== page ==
The benefits of taking a proactive approach to securing intellectual property rights at the collective bargaining table are clear. They forgo a marginalization of rights by all three parties—the professors, the universities, and the MOOC providers. Strong solidarity can help prevent otherwise vulnerable professors, like those being offered their first tenure-track positions, from being pressured into signing away their invention and intellectual property rights that could span their entire careers.
Some universities take a “work for hire” approach wherein works created in the scope of employment belong to the employer and are, in this case, intellectual property rights belonging to the university. However, other universities have taken the opposite approach and granted intellectual property rights to their professors while courts seem to be split almost as similarly as the universities. In particular, Stanford asserts intellectual property ownership rights over its employees and that includes MOOC material but that is also because Stanford is not transferring ownership to the MOOC providers.
With all the uncertainty circling the MOOC phenomenon and its inherent tri-level of content ownership, the most prudent way to handle it will be via proactive engagement of the parties. This can be accomplished at the collective bargaining table between the professors and the universities and at the course development table between the universities and the MOOC providers. The Economist stated that the MOOC could be the fall of the ivory tower. If so, are our professors tied to the same fate?
 Laura Pappano, The Year of the MOOC, N.Y. Times, Nov. 2, 2012, http://www.nytimes.com/2012/11/04/education/edlife/massive-open-online-courses-are-multiplying-at-a-rapid-pace.html?pagewanted=all&_r=0.
 Id.; Jon Marcus, MOOCs Keep Getting Bigger. But Do They Work?, Hechinger Rep. (Sept. 12, 2013, 7:31 AM), http://hechingerreport.org/content/moocs-keep-getting-bigger-but-do-they-work_12960/.
 Marcus, supra note 2.
 Id. Roughly ninety percent of people who sign up for a MOOC fail to complete them for one reason or another. Id.
 Ada Meloy, Legal Watch: Who Owns Your MOOCs? Updating Intellectual Property for the Modern Era, Am. Council on Educ. (May 1, 2013), http://www.acenet.edu/the-presidency/columns-and-features/Pages/Legal-Watch-Who-Owns-Your-MOOCs.aspx.
 Pappano, supra note 1.
 Meloy, supra note 5.
 Id. However, this may be subject to some level of alteration when it comes to university, state, or federal grants for the purposes of research and discovery. See id. (discussing the educational institution’s interest in a MOOC based on the level of resources provided by the institution to the professor for its development).
 See, e.g., Weinstein v. Univ. of Ill., 811 F.2d 1091 (1987) (holding that faculty members own a copyright interest in their scholarly articles). Id.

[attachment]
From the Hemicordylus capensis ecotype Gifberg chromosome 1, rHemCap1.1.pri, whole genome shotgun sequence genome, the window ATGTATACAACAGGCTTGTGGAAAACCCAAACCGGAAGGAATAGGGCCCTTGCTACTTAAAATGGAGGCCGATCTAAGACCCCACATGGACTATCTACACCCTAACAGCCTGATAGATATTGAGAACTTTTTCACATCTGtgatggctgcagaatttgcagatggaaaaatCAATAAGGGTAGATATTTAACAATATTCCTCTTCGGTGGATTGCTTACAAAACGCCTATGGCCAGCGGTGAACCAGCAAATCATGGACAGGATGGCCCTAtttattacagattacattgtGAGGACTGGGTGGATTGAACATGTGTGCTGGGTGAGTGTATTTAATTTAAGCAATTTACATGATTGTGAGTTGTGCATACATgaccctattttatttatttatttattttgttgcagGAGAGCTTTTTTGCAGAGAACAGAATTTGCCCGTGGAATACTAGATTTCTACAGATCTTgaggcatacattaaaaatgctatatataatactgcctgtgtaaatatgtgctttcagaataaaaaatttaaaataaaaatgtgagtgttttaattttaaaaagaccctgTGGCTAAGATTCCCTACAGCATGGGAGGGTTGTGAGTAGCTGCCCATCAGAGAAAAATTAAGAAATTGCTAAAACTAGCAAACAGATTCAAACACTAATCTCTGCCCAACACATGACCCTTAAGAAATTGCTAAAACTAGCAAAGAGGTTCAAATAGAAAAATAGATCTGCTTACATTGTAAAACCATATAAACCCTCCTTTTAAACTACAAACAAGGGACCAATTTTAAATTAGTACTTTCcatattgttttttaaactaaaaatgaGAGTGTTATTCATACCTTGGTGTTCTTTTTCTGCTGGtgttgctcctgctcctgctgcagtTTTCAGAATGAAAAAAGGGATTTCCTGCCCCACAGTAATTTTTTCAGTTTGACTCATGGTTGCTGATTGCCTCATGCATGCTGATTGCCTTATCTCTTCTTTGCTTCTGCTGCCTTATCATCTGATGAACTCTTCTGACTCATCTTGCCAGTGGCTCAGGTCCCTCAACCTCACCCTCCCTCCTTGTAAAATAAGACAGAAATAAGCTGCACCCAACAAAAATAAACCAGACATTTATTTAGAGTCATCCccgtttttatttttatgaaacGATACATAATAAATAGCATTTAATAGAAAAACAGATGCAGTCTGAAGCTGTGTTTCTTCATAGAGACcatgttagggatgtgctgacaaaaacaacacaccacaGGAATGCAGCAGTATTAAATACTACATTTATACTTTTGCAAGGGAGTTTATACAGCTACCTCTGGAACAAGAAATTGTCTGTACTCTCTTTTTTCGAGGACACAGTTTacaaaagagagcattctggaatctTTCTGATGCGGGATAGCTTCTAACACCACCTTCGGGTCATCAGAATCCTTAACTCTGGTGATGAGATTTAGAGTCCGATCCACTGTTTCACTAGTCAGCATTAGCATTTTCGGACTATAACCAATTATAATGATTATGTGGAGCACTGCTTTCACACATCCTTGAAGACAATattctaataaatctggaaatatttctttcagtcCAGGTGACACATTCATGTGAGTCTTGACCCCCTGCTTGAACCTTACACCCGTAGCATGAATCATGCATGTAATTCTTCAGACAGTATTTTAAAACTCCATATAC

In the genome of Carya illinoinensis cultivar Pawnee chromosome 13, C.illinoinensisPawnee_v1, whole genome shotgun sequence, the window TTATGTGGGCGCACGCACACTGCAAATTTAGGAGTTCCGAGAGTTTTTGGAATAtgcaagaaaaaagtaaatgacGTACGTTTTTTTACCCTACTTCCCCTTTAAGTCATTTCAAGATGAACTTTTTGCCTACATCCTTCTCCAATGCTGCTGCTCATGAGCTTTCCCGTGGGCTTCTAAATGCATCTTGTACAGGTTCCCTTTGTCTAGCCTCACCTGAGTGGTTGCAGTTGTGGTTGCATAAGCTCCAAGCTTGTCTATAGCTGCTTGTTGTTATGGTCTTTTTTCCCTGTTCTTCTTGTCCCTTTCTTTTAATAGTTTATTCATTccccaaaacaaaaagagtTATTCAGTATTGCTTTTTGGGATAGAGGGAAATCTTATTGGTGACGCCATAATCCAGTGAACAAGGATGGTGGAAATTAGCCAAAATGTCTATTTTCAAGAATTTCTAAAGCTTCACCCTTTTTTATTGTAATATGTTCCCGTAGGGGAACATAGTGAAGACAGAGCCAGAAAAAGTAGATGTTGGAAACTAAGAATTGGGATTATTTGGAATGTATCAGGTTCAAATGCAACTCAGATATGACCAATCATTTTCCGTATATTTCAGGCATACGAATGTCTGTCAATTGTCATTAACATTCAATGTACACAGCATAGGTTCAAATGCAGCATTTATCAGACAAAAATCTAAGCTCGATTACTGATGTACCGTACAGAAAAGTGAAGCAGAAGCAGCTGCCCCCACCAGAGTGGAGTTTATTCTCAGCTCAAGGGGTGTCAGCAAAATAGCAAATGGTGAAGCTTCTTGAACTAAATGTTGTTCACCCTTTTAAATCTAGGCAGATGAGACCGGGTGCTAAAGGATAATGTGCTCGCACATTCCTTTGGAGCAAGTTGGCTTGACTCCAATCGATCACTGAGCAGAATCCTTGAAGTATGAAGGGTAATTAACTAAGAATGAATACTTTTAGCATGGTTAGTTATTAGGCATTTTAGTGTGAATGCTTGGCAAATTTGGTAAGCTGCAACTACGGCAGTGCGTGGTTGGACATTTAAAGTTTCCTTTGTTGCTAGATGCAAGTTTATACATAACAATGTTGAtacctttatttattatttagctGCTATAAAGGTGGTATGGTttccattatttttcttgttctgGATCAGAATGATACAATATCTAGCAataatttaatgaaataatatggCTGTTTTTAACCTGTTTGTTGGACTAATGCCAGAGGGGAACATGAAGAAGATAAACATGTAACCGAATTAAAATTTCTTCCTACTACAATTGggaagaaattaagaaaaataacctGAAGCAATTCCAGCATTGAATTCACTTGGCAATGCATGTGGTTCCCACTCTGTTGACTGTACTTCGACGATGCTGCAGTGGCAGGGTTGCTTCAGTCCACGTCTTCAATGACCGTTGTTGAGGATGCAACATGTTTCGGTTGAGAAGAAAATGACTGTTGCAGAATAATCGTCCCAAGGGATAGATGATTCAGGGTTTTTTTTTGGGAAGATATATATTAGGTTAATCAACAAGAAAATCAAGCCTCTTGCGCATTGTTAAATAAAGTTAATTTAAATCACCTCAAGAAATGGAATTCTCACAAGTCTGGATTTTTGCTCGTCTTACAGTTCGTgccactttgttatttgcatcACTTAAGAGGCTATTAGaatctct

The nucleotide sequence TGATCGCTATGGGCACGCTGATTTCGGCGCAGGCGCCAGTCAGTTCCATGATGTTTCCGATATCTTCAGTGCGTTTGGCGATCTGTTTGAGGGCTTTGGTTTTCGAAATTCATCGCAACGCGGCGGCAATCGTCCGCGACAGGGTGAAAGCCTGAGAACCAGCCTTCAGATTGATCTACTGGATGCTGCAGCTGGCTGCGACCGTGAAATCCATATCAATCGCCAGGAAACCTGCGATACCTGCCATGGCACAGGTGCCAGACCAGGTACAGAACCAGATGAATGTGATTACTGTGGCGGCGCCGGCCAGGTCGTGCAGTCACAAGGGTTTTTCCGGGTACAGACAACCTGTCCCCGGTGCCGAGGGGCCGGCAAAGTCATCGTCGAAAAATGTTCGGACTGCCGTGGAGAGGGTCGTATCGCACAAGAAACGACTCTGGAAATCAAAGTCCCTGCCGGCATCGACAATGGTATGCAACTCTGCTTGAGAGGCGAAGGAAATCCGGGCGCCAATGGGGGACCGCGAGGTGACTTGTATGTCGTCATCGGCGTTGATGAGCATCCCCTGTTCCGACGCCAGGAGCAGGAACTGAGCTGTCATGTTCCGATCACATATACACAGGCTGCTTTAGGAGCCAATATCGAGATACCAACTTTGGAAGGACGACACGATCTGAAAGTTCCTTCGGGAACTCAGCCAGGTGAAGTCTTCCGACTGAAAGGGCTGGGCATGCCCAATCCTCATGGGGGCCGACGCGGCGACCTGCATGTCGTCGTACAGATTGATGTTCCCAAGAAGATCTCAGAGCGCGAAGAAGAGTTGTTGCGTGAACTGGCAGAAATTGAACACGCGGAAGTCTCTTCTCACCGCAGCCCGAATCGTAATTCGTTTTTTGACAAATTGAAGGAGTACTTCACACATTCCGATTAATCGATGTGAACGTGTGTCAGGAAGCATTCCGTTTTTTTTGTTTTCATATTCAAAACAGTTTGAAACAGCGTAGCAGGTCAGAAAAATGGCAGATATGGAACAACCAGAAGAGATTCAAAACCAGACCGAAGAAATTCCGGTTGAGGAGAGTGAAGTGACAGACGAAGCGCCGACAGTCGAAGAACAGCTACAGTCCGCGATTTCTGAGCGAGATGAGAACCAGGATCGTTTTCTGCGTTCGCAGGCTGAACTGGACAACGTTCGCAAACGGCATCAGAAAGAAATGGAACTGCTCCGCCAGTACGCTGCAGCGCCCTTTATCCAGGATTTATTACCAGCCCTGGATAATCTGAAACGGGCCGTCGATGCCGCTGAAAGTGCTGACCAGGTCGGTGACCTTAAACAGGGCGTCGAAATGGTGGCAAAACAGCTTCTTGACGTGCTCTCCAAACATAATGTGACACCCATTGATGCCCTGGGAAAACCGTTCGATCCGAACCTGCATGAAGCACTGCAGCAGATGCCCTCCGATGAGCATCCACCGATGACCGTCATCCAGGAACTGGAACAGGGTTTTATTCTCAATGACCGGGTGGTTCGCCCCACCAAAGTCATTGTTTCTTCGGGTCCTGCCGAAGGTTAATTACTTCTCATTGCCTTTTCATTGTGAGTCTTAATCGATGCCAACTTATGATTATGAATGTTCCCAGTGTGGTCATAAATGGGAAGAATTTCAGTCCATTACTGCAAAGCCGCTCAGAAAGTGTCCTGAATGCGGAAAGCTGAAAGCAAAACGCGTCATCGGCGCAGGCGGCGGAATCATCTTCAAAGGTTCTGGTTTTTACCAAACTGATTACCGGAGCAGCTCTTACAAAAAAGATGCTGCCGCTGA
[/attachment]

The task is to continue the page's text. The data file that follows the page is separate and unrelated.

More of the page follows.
17 U.S.C. § 107 (2014) (providing an exception for use of copyrighted material for “educational” purposes, amongst others).
 See id.
 What Campus Leaders Need to Know About MOOCs, Educause (2012), available at http://net.educause.edu/ir/library/pdf/PUB4005.pdf.
 Depending on the level of funding given to the professor, of course.
 Peter Schmidt, AAUP Sees MOOCs as Spawning New Threats to Professors’ Intellectual Property, Chronicle of Higher Educ. (June 12, 2013), http://chronicle.com/article/AAUP-Sees-MOOCs-as-Spawning/139743/.
 Kenneth Crews, MOOCs, Distance Education, and Copyright: Two Wrong Questions to Ask, Columbia U. (Nov. 9, 2012), http://copyright.columbia.edu/copyright/2012/11/09/moocs-distance-education-and-copyright-two-wrong-questions-to-ask/.
 The TEACH Act: New Roles, Rules and Responsibilities for Academic Institutions, Copyright Clearance Ctr., http://www.copyright.com/media/pdfs/CR-Teach-Act.pdf (last visited Sept. 29, 2014).
 Ry Rivard, Who Owns a MOOC?, Inside Higher Ed (March 19, 2013), http://www.insidehighered.com/news/2013/03/19/u-california-faculty-union-says-moocs-undermine-professors-intellectual-property.
 See id.
 See generally Schmidt, supra note 17.
 Megan W. Pierson, Robert R. Terrell & Madelyn F. Wessel, Massive Open Online Courses (MOOCs): Intellectual Property and Related Issues, Nat’l Ass’n of Coll. and Univ. Attorneys 1–2 (June 19, 2013), available at http://www.higheredcompliance.org/wp-content/uploads/2013/09/AC2013_5G_MOOCsPartI1.pdf (citing Copyright Act of 1976, 17 U.S.C. Sections 201(b); “University of Virginia Policy: Ownership Rights in Copyrightable Material” (2004) (asserts university ownership interest under work for hire doctrine and cedes ownership of scholarly works “such as journal articles, books and papers” but does not include course materials) “Stanford University Research Policy Handbook” Section 9.2 (includes work for hire doctrine and provides that courses taught and courseware developed for teaching at Stanford belong to the university); University of Chicago, Copyright Policy for Faculty and Other Academic Appointees (2012) (concerning copyrightable works involving new information technologies, the university owns the intellectual property the faculty create at the University).
 Id. at 2-3.
 Clarisse Peralta, Online Courses Raise Intellectual Property Concerns, The Stanford Daily (Nov. 1, 2012), http://www.stanforddaily.com/2012/11/01/intellectual-property-concerns-for-moocs-persist/.
 MOOCs: The Fall of the Ivory Tower?, Economist (Aug. 1, 2013), http://www.economist.com/blogs/schumpeter/2013/08/moocs-fall-ivory-tower.